African forest elephants Loxodonta cyclotis are one of the most effective seed dispersers in the tropics (Dudley 1999, Campos-Arceiz and Blake 2011). In comparison to the other extant taxa of elephants – African savanna elephants Loxodonta africana and Asian elephants Elephas maximus – they disperse a higher number and a greater diversity of seeds (Blake 2002, Campos-Arceiz and Blake 2011). As the largest frugivores in tropical forests, African forest elephants are exclusive dispersers for many plant species (White 1994) and can ingest larger seeds, cross more significant geographical barriers, and travel longer distances than most other terrestrial seed dispersers (Blake et al. 2009). To date, the effectiveness of wild elephants as seed dispersers has been assessed primarily by analyzing dung content, monitoring visits to focal trees, tracking consumption rates of marked fruits and collecting GPS data from collared elephants (Cochrane 2003, Babweteera et al. 2007, Kitamura et al. 2007). However, lack of data on the GPT of wild elephants limits a full understanding of their effectiveness as seed dispersers because we cannot not accurately model seed dispersal distance without understanding the distribution of GPT. Data on elephant GPT are available on captive Asian and African savanna elephants (Rees 1982, Dudley 1999, Kinahan et al. 2007, Campos-Arceiz and Blake 2011, Harich et al. 2016, Bunney et al. 2017); but diet differences among species and changes in behavior and physiology associated with captivity raise questions about their application to wild African forest elephants (Campos-Arceiz et al. 2008).
To overcome the lack of GPT data on wild forest elephants, we developed and tested methods for the accurate measurement of GPT in the field. Taking advantage of GPS-collared forest elephants, we conducted GPT trials using modified seeds, colored plastic pellets and Thermocron temperature logging iButtons with and without VHF tags. Here we describe our experimental methods, assess their effectiveness and estimate, for the first time, GPT for wild forest elephants.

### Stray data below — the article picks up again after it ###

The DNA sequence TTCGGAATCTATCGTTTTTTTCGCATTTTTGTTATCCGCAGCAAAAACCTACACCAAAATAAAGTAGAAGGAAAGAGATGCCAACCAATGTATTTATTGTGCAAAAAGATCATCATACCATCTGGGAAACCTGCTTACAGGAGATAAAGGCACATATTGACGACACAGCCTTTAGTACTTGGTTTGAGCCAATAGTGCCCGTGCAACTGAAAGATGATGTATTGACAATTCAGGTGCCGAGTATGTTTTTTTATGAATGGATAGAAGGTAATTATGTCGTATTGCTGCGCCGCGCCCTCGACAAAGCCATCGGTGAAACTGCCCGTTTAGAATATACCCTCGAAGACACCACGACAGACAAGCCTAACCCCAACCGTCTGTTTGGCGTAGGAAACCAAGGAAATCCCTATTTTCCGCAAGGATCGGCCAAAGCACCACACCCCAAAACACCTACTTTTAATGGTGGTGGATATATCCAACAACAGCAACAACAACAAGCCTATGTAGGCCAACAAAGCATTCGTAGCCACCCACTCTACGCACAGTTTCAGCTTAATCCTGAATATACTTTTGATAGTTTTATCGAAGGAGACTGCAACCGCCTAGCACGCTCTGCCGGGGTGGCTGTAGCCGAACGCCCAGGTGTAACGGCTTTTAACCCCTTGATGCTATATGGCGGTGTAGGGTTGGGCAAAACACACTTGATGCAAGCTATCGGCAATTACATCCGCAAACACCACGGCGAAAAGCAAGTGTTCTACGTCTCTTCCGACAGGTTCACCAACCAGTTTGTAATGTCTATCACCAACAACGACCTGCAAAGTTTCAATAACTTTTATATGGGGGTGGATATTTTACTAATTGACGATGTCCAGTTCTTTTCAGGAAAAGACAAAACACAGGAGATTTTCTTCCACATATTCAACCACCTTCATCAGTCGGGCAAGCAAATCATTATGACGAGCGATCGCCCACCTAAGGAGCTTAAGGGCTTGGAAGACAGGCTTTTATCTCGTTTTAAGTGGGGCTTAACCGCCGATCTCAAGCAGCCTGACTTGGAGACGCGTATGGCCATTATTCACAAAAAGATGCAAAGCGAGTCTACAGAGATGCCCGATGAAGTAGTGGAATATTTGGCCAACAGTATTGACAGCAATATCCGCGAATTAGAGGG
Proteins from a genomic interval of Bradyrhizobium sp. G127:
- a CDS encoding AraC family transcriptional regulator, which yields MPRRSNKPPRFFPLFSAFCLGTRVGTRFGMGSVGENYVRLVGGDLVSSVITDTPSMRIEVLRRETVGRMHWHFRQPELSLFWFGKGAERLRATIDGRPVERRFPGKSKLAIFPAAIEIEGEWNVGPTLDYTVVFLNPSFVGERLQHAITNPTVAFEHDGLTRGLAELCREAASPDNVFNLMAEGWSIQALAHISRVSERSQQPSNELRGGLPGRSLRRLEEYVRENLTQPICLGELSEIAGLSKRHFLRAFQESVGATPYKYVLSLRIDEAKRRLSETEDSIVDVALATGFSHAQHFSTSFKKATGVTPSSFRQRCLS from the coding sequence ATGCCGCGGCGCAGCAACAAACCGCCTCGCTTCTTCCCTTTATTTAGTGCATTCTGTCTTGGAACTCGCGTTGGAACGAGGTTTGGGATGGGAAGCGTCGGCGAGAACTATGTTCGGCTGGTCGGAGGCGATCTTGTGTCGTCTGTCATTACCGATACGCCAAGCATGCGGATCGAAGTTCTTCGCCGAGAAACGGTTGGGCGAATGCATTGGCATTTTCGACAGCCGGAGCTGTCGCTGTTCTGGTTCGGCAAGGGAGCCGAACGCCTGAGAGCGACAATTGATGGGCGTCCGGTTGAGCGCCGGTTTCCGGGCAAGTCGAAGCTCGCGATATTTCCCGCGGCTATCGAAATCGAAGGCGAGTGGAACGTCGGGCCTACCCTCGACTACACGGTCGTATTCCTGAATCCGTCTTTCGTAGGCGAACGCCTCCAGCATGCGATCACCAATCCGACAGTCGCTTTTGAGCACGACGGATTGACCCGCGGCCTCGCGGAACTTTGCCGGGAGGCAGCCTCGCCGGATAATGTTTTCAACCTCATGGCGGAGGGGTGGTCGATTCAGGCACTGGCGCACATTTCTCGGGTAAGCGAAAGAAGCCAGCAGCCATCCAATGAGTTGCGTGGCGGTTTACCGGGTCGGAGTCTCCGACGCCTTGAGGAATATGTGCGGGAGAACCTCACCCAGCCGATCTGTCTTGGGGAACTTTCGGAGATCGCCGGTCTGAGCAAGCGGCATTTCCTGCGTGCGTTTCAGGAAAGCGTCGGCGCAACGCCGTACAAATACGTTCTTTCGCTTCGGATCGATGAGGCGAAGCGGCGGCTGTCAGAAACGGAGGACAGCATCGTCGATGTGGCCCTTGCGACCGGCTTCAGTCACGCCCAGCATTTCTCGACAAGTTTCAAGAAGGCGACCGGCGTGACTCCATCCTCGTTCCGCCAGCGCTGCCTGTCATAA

We conducted GPT trials in the vicinity of the Ipassa Research Station in the Ivindo National Park, Gabon. This region of Gabon (Fig. 1) experiences bimodal rainfall with two dry (January–March and June–August) and two rainy (September–December and April–May) seasons, with a mean annual precipitation of approximately 1700 mm and mean annual temperature of 23.9°C (Koerner et al. 2017). Ivindo National Park is approximately 300 000 ha and is predominantly forested (Sassen and Wan 2006). We selected this study area as, at the time of the study, there were five GPS-collared forest elephants present within the park (two in the north and three in the south).
We intended to incorporate multiple GPS-collared elephants in the study. However, only one elephant – a female named Amelia (age 30–40) – reliably ranged near the research station during the study period. Amelia was collared on 24 March 2017 by the Agence Nationales des Parcs Nationaux. Camera trap footage and dung size distributions (Turkalo 2013, Turkalo et al. 2018) demonstrated that Amelia was consistently accompanied by a seven or eight years old juvenile, Porkchop and a two–three-year-old juvenile, Rosebud. Both camera trap footage and the size distribution of dung-piles encountered suggested that the group remained together during the study period, therefore we assumed that the juveniles mirrored Amelia's movements.
Four types of experimental seeds were selected to mimic natural seeds of different sizes to measure elephant gut passage time. Two of the four experimental seeds were ‘passive’ – used to mark the point of defecation by the elephant. Passive seeds have been used previously to determine the gut passage time of a variety of captive vertebrate species where defecation time can be directly observed (Sadeghayobi et al. 2011, Steuer et al. 2011, Bunney et al. 2017), whereas here we infer the gut passage time of free-roaming, wild individuals from dung location and GPS collar data. Two of the seeds were ‘active’ – they recorded the actual gut passage times on the device through ambient temperature fluctuations.